For more information on taking advantage of this new service, head on over to Facebook's blog post for the details.
Even if the proof at trial establishes that the subject property is over-assessed, a petitioner's reduction in it's assessed value is limited to what is set forth in its Article 7 Petition under RPTL 720(1).
Advanced Legal Research Using Fastcase
FREE 1.0 MCLE credit webinar
Tuesday, February 10, 2015
1:00 p.m. - 2:00 p.m
As a benefit of membership in NYSBA, members receive free and unlimited access to the following libraries through Fastcase: N.Y. Court of Appeals, Appellate Division decisions, Miscellaneous decisions, N.Y. Consolidated Laws, N.Y.C.R.R., N.Y.S. Constitution, U.S. Code, 2d Circuit decisions, and Supreme Court decisions.
Advanced Legal Research Using Fastcase
Already familiar with basic legal research? Now it's time for the master class. Fastcase CEO Ed Walters will teach you advanced legal research using Fastcase, the NYSBA's free legal research member benefit.
This session will help you find answers that traditional legal research would miss, using 4D visual maps of results, citation analysis, and legal research safety nets like Forecite. It will cover statutory research and free mobile apps for iPhone, iPad, and Android, and how to sync these apps with your NYSBA subscription to Fastcase.
1.0 MCLE Credit
Newly admitted attorneys cannot receive MCLE credits for participation in CLE webcasts.
NYSBA Members - Free
This program is only open to NYSBA Members. You can renew your membership online at www.nysba.org/Membership
Questions about the Program? Contact Kathy Suchocki, Director, Law Practice Management at 518-487-5590 or firstname.lastname@example.org, or Simone Smith, LPM Program Coordinator at 518-487-5591 or email@example.com.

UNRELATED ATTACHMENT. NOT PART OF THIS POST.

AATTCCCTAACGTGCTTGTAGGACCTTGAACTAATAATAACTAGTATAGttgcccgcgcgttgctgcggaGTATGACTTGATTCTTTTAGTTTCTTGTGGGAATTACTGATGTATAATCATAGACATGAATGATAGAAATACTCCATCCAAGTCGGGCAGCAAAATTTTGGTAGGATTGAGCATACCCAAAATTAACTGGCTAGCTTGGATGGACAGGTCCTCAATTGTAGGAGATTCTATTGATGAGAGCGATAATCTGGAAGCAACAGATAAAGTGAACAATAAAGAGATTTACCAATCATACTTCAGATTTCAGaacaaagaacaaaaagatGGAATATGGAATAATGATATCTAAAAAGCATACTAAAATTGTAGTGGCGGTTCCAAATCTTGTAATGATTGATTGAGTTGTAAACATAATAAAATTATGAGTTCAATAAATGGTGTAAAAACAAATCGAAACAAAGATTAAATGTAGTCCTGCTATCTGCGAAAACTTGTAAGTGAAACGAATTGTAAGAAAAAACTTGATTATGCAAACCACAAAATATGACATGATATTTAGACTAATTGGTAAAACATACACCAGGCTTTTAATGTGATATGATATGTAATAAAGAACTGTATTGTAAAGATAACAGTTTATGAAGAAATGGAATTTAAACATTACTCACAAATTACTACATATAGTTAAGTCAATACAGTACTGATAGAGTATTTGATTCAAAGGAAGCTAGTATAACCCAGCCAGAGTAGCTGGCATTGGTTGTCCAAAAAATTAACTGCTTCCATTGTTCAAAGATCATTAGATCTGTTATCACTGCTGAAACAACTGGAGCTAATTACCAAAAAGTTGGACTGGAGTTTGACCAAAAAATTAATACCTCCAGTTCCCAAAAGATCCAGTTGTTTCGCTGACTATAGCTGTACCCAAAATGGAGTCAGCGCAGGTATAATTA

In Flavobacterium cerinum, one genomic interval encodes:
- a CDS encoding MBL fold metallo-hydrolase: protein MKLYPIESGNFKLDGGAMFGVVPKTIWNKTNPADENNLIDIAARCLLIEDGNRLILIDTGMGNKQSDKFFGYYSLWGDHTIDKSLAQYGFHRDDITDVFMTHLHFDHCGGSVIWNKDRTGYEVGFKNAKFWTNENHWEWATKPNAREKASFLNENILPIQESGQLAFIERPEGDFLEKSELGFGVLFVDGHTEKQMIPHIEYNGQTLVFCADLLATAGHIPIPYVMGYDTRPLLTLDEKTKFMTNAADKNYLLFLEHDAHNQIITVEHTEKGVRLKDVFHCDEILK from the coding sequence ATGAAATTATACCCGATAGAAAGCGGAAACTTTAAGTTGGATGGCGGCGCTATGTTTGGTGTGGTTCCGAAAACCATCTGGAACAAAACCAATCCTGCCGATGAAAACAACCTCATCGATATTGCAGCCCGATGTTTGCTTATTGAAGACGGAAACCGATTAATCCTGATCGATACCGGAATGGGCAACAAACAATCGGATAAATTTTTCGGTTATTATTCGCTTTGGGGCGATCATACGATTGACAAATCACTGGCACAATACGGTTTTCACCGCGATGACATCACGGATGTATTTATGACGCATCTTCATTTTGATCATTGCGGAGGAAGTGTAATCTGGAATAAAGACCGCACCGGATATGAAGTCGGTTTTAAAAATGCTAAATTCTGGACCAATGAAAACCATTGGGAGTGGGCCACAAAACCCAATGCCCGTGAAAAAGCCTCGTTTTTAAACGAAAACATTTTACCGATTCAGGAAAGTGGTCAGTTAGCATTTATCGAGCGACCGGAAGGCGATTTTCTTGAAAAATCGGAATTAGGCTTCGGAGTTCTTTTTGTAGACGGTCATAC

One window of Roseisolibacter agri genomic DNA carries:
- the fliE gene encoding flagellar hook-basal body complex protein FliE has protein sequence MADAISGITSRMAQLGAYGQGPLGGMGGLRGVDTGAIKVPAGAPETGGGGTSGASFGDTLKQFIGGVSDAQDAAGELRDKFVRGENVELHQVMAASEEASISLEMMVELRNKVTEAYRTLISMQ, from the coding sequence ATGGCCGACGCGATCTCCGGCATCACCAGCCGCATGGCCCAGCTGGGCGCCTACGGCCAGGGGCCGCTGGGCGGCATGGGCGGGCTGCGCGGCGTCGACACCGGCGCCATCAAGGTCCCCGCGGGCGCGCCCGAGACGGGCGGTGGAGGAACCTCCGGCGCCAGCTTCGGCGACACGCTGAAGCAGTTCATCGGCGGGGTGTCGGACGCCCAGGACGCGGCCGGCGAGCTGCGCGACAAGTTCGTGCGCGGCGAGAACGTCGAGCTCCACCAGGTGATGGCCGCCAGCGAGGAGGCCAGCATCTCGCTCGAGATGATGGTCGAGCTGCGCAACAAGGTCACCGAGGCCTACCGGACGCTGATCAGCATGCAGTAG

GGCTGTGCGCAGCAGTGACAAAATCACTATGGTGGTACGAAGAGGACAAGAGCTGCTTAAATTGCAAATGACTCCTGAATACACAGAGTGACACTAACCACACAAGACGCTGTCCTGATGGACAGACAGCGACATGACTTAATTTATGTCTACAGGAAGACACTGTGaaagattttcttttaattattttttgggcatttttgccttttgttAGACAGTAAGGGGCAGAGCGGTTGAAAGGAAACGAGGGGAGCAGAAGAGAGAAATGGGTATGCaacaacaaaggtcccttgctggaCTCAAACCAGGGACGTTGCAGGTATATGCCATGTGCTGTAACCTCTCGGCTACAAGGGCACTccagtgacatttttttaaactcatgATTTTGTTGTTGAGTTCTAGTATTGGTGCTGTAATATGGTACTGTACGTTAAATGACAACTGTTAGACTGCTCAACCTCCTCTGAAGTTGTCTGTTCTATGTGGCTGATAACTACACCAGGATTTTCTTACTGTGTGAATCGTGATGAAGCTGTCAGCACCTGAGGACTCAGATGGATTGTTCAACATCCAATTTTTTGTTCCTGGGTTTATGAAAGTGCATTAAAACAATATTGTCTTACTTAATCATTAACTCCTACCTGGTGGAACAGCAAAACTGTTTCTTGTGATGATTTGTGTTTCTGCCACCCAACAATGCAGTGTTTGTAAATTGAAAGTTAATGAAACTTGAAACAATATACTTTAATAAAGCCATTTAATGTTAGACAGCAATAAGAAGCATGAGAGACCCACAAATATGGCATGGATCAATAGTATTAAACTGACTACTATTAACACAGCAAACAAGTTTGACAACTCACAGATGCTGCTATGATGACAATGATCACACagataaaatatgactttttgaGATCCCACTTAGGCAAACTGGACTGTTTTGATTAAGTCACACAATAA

Register by phone: Call 1-800-582-2452.
When you see something you'd like to read, but you don't have time at the moment, put it in Pocket and read it later. This is the simple, but powerful notion behind this helpful app. Once select items are placed in Pocket, there is no need for an Internet connection - a great feature for daily commuters or others who find themselves at various times throughout the day without an Internet connection. Items (articles, videos, etc.) can be added via email, web browser, or a handful of other apps, such as Twitter, Flipboard, or Pulse. Compatible with all operating systems.
From The Scout Report, Copyright Internet Scout 1994-2015. https://www.scout.wisc.edu
Tax season is just around the corner and tax professionals will be asked numerous variations on the question "is __________ tax deductible?"
Over the years, I have heard poker chips, underwear, breast implants, and animal waste. When calculating taxable self-employment income as a solo practitioner, you are allowed to deduct a wide range of expenses from gross revenue so long as they are business related. However, there are some basic rules and limitations.
Even in Web 2.0 world, the telephone -- and its constant companion, voice mail -- are still with us. There are actually a lot of people out there who prefer the scintilla of human interaction the phone provides over the cold, lifeless specter of email. (Or the tantalizing fun of Snapchat.)
As with every office practice, voice mail has its own etiquette and best practices guide. Here some of the rules you should keep in mind for professional and efficient voice mail communications.